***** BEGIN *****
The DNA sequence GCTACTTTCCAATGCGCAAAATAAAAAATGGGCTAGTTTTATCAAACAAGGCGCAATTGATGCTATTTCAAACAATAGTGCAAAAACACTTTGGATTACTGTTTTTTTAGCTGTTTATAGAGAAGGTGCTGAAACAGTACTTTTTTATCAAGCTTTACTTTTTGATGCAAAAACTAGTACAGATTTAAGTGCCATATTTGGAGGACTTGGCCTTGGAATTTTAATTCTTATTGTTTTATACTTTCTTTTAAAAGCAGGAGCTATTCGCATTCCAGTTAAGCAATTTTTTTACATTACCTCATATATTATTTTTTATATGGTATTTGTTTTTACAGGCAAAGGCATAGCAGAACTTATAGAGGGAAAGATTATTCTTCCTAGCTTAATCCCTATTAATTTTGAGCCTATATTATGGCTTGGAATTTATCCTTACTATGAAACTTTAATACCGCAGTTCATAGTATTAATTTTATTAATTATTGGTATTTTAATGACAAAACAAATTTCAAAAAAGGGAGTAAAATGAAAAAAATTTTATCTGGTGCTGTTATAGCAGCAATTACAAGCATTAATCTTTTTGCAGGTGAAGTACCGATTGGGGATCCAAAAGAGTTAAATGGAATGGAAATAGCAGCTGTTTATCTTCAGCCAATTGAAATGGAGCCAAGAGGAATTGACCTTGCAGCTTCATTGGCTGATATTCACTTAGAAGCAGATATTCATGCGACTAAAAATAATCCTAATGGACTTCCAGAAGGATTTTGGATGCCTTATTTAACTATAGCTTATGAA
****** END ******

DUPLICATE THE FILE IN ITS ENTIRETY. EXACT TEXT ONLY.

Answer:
The DNA sequence GCTACTTTCCAATGCGCAAAATAAAAAATGGGCTAGTTTTATCAAACAAGGCGCAATTGATGCTATTTCAAACAATAGTGCAAAAACACTTTGGATTACTGTTTTTTTAGCTGTTTATAGAGAAGGTGCTGAAACAGTACTTTTTTATCAAGCTTTACTTTTTGATGCAAAAACTAGTACAGATTTAAGTGCCATATTTGGAGGACTTGGCCTTGGAATTTTAATTCTTATTGTTTTATACTTTCTTTTAAAAGCAGGAGCTATTCGCATTCCAGTTAAGCAATTTTTTTACATTACCTCATATATTATTTTTTATATGGTATTTGTTTTTACAGGCAAAGGCATAGCAGAACTTATAGAGGGAAAGATTATTCTTCCTAGCTTAATCCCTATTAATTTTGAGCCTATATTATGGCTTGGAATTTATCCTTACTATGAAACTTTAATACCGCAGTTCATAGTATTAATTTTATTAATTATTGGTATTTTAATGACAAAACAAATTTCAAAAAAGGGAGTAAAATGAAAAAAATTTTATCTGGTGCTGTTATAGCAGCAATTACAAGCATTAATCTTTTTGCAGGTGAAGTACCGATTGGGGATCCAAAAGAGTTAAATGGAATGGAAATAGCAGCTGTTTATCTTCAGCCAATTGAAATGGAGCCAAGAGGAATTGACCTTGCAGCTTCATTGGCTGATATTCACTTAGAAGCAGATATTCATGCGACTAAAAATAATCCTAATGGACTTCCAGAAGGATTTTGGATGCCTTATTTAACTATAGCTTATGAA